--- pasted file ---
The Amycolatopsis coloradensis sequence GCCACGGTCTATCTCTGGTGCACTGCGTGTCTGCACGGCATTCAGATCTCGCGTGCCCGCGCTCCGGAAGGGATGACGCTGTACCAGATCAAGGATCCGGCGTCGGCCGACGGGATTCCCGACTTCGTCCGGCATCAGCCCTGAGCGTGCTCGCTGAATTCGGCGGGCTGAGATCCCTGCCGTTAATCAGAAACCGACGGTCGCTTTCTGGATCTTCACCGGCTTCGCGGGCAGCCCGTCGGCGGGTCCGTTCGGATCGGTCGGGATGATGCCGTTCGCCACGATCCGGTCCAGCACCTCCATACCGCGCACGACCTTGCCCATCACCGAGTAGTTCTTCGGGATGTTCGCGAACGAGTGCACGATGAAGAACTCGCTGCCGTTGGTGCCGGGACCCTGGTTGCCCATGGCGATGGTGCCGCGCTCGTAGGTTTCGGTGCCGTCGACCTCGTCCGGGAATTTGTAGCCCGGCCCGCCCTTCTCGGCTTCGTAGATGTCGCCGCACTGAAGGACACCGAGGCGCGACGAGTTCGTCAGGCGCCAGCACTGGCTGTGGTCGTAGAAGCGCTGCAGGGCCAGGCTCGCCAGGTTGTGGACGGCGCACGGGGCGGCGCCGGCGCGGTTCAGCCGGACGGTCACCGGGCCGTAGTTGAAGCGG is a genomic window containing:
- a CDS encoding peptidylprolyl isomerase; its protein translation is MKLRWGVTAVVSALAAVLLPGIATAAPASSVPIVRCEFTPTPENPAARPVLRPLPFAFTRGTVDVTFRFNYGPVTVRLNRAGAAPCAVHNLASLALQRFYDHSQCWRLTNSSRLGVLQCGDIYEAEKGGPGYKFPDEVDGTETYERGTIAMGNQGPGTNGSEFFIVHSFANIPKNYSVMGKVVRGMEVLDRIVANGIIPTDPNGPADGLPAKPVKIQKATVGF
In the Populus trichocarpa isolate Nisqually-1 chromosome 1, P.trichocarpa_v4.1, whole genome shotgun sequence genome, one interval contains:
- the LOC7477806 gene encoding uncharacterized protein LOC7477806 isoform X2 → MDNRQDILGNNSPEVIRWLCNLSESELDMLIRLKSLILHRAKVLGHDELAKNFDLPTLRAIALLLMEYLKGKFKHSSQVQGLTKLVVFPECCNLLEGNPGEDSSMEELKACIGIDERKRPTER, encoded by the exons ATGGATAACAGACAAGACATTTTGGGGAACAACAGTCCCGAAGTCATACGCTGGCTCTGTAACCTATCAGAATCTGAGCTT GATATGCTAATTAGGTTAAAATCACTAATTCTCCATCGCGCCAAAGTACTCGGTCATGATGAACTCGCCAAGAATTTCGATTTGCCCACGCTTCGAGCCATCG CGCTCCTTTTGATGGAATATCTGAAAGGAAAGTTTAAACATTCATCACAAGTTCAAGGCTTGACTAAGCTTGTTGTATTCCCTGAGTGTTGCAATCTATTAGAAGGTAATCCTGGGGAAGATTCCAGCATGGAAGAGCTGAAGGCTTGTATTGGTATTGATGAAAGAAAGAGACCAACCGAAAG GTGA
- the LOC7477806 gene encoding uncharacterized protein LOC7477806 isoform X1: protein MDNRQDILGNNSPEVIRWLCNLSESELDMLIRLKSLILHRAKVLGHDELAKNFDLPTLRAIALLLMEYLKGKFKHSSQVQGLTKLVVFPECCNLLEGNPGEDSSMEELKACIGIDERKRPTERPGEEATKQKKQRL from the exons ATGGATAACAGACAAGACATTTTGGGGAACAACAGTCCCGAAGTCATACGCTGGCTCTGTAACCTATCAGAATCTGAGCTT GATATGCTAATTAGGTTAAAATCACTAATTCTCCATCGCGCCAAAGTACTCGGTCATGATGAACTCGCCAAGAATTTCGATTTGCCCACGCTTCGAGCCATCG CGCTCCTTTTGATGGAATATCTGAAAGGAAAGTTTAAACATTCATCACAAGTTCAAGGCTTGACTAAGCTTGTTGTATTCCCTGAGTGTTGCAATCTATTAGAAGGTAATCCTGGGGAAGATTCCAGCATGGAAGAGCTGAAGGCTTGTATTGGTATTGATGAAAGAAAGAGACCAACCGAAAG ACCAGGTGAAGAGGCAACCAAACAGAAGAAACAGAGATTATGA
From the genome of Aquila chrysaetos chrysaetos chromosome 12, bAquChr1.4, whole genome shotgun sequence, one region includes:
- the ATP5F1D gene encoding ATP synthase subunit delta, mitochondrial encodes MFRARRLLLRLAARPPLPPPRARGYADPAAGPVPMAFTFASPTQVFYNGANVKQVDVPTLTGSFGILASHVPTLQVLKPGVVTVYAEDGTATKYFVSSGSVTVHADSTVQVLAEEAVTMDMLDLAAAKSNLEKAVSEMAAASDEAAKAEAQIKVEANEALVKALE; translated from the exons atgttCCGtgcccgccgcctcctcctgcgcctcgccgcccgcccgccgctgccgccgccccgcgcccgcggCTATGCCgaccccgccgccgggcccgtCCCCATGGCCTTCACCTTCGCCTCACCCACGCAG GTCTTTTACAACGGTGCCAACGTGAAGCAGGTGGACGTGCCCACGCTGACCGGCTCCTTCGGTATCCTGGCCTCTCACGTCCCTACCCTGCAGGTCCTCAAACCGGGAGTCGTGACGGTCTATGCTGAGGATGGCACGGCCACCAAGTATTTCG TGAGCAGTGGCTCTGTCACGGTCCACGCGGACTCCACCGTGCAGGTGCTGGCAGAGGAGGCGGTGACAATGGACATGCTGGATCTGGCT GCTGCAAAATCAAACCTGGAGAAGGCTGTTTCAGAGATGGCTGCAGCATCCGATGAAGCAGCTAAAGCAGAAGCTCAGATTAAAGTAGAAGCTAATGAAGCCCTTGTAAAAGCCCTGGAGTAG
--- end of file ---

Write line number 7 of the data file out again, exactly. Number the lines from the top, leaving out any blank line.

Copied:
- the ATP5F1D gene encoding ATP synthase subunit delta, mitochondrial encodes MFRARRLLLRLAARPPLPPPRARGYADPAAGPVPMAFTFASPTQVFYNGANVKQVDVPTLTGSFGILASHVPTLQVLKPGVVTVYAEDGTATKYFVSSGSVTVHADSTVQVLAEEAVTMDMLDLAAAKSNLEKAVSEMAAASDEAAKAEAQIKVEANEALVKALE; translated from the exons atgttCCGtgcccgccgcctcctcctgcgcctcgccgcccgcccgccgctgccgccgccccgcgcccgcggCTATGCCgaccccgccgccgggcccgtCCCCATGGCCTTCACCTTCGCCTCACCCACGCAG GTCTTTTACAACGGTGCCAACGTGAAGCAGGTGGACGTGCCCACGCTGACCGGCTCCTTCGGTATCCTGGCCTCTCACGTCCCTACCCTGCAGGTCCTCAAACCGGGAGTCGTGACGGTCTATGCTGAGGATGGCACGGCCACCAAGTATTTCG TGAGCAGTGGCTCTGTCACGGTCCACGCGGACTCCACCGTGCAGGTGCTGGCAGAGGAGGCGGTGACAATGGACATGCTGGATCTGGCT GCTGCAAAATCAAACCTGGAGAAGGCTGTTTCAGAGATGGCTGCAGCATCCGATGAAGCAGCTAAAGCAGAAGCTCAGATTAAAGTAGAAGCTAATGAAGCCCTTGTAAAAGCCCTGGAGTAG